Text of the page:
Alfred Arnold Cocozza - Mario Lanza (Lanza)
|Also Known As:||"Mario Lanza", "The new Caruso", "the greatest voice of the 20th Century"|
|Birthplace:||Philadelphia, PA, USA|
|Death:||Died in Roma, Lazio, Italia|
|Cause of death:||Pulmonary embolism|
|Occupation:||Opera Tenor, film star, singer|
|Managed by:||Gary Adels Loeb|
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About Alfred Arnold Cocozza - Mario Lanza
Mario Lanza (From Wikipedia)
Mario Lanza (January 31, 1921 - October 7, 1959) was an American tenor and Hollywood movie star of the late 1940s and the 1950s. The son of Italian immigrants, he began studying to be a professional singer at the age of 15. Orchestral conductor Arturo Toscanini would allegedly later call him "the greatest voice of the twentieth century." Others referred to him extravagantly as the "new Caruso", after his "instant success" in Hollywood films, while MGM hoped that he would become the movie studio's "singing Clark Gable" due to his good looks and powerful voice.
After appearing at the Hollywood Bowl in 1947, Lanza signed a seven-year contract with MGM's head, Louis B. Mayer, who saw his performance and was impressed by his singing. Prior to this, Lanza had made only two appearances on an operatic stage, when in 1948 he sang the role of Pinkerton in Puccini's Madama Butterfly in New Orleans.
His movie debut was in That Midnight Kiss, which produced an unlikely hit song in the form of Giuseppe Verdi's operatic aria "Celeste Aida." The following year, in The Toast of New Orleans, his featured popular song "Be My Love" became his first million-selling hit. In 1951, he starred in the role of his tenor idol, Enrico Caruso (1873–1921), in the biopic, The Great Caruso, which produced another million-seller with "The Loveliest Night of the Year." It was the top-grossing film that year. The title song of his next film, Because You're Mine, featured his final million-selling hit song. The song went on to receive an Academy Award nomination for Best Original Song. After recording the soundtrack for his next film, The Student Prince he walked out on the project after an argument with producer Dore Schary over his behavior on the set.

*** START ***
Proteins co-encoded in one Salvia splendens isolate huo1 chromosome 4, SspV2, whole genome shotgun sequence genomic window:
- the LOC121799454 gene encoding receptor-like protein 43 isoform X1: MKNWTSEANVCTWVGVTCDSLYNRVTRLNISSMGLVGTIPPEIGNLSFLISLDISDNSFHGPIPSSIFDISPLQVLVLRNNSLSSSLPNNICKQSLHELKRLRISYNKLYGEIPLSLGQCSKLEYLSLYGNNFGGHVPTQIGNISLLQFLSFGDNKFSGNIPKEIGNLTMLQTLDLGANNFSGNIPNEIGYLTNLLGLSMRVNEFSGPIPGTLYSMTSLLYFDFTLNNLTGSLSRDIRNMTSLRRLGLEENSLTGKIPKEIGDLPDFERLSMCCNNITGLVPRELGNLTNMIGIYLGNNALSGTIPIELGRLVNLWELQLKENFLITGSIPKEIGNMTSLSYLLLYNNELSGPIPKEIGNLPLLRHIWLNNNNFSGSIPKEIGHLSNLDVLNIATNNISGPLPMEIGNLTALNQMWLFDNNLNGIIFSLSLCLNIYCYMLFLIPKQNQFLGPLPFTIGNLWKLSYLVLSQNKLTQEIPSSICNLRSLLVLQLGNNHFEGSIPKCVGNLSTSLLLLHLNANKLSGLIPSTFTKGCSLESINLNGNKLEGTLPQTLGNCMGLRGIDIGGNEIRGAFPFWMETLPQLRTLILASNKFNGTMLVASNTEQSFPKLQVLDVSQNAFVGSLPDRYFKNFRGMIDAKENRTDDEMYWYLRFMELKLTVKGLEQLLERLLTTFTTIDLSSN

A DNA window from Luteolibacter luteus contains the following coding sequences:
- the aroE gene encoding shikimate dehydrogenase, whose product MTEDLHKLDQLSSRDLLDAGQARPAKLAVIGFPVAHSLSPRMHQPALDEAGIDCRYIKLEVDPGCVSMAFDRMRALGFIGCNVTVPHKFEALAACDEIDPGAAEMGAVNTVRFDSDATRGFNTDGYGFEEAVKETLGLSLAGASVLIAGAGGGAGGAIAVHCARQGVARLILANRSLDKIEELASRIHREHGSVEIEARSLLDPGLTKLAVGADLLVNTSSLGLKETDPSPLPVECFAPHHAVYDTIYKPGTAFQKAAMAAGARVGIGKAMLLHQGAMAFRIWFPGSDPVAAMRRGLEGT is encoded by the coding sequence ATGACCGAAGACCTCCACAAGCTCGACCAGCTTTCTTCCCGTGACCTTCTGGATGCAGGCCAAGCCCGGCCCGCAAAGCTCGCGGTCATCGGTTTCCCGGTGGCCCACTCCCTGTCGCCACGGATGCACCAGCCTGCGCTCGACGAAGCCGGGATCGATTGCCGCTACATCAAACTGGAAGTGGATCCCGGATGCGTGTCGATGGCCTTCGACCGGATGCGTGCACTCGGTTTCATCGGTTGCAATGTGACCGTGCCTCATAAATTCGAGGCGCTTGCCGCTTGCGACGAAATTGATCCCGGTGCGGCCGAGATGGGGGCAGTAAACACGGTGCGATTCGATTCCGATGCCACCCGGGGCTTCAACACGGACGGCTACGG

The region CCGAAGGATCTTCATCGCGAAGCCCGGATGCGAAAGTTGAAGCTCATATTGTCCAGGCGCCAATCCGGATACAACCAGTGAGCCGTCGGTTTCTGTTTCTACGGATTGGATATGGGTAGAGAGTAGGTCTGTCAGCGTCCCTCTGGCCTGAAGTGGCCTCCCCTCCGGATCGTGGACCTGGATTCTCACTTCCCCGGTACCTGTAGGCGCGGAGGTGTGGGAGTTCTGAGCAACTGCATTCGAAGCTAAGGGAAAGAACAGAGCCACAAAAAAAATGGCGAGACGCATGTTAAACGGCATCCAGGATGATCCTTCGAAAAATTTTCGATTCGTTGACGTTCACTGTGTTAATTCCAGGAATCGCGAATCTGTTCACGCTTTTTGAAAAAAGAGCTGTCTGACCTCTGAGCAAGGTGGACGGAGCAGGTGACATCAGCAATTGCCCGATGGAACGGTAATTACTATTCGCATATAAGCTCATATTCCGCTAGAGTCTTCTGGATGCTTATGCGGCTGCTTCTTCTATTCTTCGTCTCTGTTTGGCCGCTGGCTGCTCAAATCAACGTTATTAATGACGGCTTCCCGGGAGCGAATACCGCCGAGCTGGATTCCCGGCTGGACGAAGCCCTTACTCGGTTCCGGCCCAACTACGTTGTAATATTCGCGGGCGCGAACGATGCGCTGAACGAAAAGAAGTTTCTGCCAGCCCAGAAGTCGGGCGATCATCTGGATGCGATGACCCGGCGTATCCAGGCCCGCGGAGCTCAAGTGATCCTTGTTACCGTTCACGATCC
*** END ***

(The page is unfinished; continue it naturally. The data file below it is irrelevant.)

Lanza was known to be "rebellious, tough, and ambitious", and during most of his film career, he suffered from addictions to overeating and alcohol which had a serious effect on his health and his relationships with directors, producers and sometimes other cast members. Hollywood columnist Hedda Hopper writes that "his smile, which was as big as his voice, was matched with the habits of a tiger cub, impossible to housebreak." She adds that he was the "last of the great romantic performers". He made three more films before dying of a heart attack at the age of 38. At the time of his death in 1959 he was still "the most famous tenor in the world". Author Eleonora Kimmel concludes that Lanza "blazed like a meteor whose light lasts a brief moment in time."
The Lanza "myth" was created by familiar Hollywood marketing formulae, which took his social class and Italian-American identity and combined them with his good looks and exceptional talent as a singer to create the "poor boy makes good", who is "transformed into a star". He genuinely appealed to audiences worldwide, however, owing to his ability to cater to a wide variety of musical tastes. He could sing operatic arias, popular songs, Neapolitan favorites, operetta tunes, sacred melodies and Great American Songbook standards, making him what some call the "crossover artist supreme".
Today, the "magnitude of his contribution to popular music is still hotly debated", and because he appeared on the opera stage only twice, many critics feel that he needed to have had more "operatic quality time" in major theatres before he could be considered a star of that art form. Nonetheless, his groundbreaking films, especially The Great Caruso, influenced numerous future opera stars, including José Carreras, Plácido Domingo, and Luciano Pavarotti. According to opera historian Clyde McCants, "Of all the Hollywood singers who performed operatic music . . . the one who made the greatest impact was Mario Lanza,"while Hedda Hopper stated, ". . . there had never been anyone like Mario, and I doubt whether we shall ever see his like again."
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